A Journey Through Madison's Classical Music Scene
Dec 7, 2013
08:15 AM
Classically Speaking

DeMain and Madison Symphony Throw Another “Spectacular” Christmas Party

DeMain and Madison Symphony Throw Another “Spectacular” Christmas Party

Courtesy: Madison Symphony

Soprano Melody Moore

If Madison Magazine ever offers the category of “best gift-giver” in their annual “Best of Madison” issue, John DeMain is the odds-on favorite to win. Experiencing his "A Christmas Spectacular" each year with the Madison Symphony almost makes one wish to be adopted into his clan, as the man gives the most wonderful gifts year after year.

Of course, DeMain makes it clear that the audience, and by extension the city, is part of his family. He emphasized that with the opening of this year’s trilogy of festive concerts on Friday night in Overture Hall, by announcing that he considered this year’s version to be “A Madison Christmas.”

This is largely due to the traditional guests invited in every year: the Madison Youth Choirs, and of course the Madison Symphony Chorus and Orchestra. But this year even the guest soloists had a local connection: Principal cellist Karl Lavine was given a solo position, and just five weeks ago on the same stage, soprano Melody Moore brought a compelling Tosca to life in the title role, and bass Nathan Stark will appear in February in Madison Opera’s production of The Daughter of the Regiment.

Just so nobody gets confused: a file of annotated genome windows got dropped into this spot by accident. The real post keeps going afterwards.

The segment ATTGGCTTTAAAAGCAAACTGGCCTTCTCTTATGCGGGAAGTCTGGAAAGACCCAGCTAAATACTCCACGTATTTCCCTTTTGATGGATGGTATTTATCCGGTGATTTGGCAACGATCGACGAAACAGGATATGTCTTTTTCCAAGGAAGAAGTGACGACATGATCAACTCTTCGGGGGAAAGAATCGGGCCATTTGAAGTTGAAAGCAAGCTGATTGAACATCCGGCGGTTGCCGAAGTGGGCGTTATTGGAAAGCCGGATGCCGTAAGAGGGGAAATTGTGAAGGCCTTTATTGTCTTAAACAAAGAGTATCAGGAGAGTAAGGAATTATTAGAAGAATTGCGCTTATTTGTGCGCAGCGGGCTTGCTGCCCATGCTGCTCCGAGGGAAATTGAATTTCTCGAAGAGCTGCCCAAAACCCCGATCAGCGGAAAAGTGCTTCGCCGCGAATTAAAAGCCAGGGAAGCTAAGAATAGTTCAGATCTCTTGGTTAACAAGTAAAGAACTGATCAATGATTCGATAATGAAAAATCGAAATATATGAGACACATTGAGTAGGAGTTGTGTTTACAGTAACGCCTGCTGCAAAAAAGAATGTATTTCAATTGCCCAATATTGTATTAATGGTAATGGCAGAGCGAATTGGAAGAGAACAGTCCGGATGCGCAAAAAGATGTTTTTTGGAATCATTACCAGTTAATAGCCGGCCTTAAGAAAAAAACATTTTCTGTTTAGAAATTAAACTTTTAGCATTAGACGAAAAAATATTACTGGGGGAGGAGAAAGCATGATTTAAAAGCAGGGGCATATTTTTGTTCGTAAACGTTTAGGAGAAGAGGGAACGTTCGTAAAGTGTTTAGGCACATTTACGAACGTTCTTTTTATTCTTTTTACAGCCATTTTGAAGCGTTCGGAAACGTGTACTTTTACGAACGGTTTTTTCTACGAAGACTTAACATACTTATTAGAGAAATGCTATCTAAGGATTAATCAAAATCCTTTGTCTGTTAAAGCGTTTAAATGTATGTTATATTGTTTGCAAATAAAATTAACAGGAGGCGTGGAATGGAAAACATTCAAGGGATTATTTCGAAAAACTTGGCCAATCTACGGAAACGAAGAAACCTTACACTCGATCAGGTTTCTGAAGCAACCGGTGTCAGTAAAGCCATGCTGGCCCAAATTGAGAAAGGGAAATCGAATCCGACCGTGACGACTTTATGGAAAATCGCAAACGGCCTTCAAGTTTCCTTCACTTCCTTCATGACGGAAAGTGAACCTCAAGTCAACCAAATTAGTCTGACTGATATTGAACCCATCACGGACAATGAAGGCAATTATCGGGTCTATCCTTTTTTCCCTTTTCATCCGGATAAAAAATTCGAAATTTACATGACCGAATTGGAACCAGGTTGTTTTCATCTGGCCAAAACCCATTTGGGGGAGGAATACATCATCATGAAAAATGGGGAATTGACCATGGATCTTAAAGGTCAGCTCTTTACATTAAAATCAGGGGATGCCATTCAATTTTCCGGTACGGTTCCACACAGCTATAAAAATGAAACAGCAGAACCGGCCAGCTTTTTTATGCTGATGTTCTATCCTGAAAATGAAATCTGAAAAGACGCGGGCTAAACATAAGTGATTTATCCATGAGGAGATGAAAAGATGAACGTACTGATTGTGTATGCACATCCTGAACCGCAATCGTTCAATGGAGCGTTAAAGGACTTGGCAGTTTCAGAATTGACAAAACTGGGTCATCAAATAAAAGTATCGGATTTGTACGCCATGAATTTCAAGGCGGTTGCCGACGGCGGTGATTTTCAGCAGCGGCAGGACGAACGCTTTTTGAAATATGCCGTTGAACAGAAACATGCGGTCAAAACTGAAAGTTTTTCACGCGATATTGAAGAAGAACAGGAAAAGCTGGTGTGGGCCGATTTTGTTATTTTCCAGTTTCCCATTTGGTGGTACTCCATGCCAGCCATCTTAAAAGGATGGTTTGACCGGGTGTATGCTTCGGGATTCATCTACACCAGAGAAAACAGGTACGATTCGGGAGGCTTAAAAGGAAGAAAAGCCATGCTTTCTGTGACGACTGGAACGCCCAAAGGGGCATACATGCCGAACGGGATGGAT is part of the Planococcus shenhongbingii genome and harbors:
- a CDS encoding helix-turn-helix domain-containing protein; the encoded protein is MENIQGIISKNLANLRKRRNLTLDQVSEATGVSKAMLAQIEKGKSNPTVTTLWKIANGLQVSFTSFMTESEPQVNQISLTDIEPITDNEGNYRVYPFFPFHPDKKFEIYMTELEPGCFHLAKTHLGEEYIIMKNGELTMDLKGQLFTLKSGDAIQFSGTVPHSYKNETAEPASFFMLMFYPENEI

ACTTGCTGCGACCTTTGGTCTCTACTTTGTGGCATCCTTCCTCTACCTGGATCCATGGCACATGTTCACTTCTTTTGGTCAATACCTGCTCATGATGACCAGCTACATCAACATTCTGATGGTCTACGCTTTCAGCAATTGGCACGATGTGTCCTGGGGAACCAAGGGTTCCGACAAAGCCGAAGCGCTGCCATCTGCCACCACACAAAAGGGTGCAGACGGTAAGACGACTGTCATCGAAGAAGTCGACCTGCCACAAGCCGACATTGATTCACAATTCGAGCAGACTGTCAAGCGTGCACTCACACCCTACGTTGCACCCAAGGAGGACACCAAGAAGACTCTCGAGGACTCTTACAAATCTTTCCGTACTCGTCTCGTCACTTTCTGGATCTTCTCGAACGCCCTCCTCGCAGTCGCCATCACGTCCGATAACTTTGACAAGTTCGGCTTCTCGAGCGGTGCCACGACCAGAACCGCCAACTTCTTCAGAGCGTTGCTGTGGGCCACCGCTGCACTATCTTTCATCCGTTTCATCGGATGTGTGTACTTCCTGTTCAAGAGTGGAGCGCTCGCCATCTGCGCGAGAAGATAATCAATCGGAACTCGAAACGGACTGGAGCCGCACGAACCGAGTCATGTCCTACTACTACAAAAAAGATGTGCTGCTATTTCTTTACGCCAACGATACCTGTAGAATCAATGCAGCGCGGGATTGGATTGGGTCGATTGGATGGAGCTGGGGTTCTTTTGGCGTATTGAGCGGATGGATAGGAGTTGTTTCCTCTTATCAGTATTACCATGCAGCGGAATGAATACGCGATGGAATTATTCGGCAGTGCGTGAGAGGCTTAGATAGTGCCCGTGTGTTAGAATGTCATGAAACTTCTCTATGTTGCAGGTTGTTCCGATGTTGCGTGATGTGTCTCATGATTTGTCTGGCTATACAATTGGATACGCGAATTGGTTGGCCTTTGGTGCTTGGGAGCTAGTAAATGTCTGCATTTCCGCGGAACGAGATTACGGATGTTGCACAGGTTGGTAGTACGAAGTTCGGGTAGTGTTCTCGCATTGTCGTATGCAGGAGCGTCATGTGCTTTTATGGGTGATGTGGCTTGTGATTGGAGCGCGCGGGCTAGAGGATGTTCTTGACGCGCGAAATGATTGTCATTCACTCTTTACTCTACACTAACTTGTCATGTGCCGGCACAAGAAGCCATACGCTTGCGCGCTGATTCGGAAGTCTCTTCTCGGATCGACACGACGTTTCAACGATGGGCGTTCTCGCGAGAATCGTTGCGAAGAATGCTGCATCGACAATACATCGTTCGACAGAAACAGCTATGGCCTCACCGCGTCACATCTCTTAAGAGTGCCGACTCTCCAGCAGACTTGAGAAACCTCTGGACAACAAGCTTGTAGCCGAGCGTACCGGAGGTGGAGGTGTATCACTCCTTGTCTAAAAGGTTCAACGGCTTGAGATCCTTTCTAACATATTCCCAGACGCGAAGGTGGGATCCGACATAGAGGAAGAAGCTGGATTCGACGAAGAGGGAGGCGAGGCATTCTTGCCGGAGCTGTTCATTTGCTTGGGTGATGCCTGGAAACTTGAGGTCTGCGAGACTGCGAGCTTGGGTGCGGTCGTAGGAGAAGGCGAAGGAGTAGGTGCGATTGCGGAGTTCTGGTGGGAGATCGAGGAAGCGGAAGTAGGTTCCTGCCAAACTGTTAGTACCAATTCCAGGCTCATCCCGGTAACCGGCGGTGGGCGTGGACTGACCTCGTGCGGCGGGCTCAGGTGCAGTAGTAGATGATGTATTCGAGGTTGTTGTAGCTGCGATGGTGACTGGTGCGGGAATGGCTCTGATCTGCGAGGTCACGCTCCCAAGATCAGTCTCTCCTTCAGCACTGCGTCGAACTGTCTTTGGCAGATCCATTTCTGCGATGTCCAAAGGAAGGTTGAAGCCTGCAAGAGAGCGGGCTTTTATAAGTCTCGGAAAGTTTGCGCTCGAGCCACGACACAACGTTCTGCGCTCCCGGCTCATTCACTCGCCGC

It is as tempting as it would be frustrating to run down the entire “gift list” of musical offerings, so apologies in advance to any in attendance who are shocked in the omission of a favorite moment of theirs—and a reminder to any who make the best kind of “impulse buy” and get downtown Saturday night (8 p.m.) or Sunday afternoon (2:30 p.m.) that you’re in for even a greater treat than this space allows to describe.

The vocal soloists are always of great interest, more so than ever this year due to Ms. Moore’s aforementioned visit last month. Perhaps the single greatest highlight of the night was an arrangement for her with orchestra of Morton Lauridsen’s “O magnum myterium,” a 1994 work for chorus. I was blessed to witness that world premiere—and now consider it a double blessing to experience the gentle and fervent version Moore brought, lined with celestial expression.

Mr. Stark’s solo turns came in a just-sweet-enough rendition of “Have Yourself a Merry Little Christmas.” (As always, J. Michael Allsen’s program notes are their own treasure, a gift we receive eight times a year; here he relates how the original lyrics were so dark that Judy Garland insisted on a change when the song was included in the film Meet Me in St. Louis. Allsen’s notes are always free and online for the curious…).

Stark was joined halfway through a slyly campy “Winter Wonderland” by a playful Moore (for the carol sing-along at the close, she skipped the Santa cap for reindeer antlers).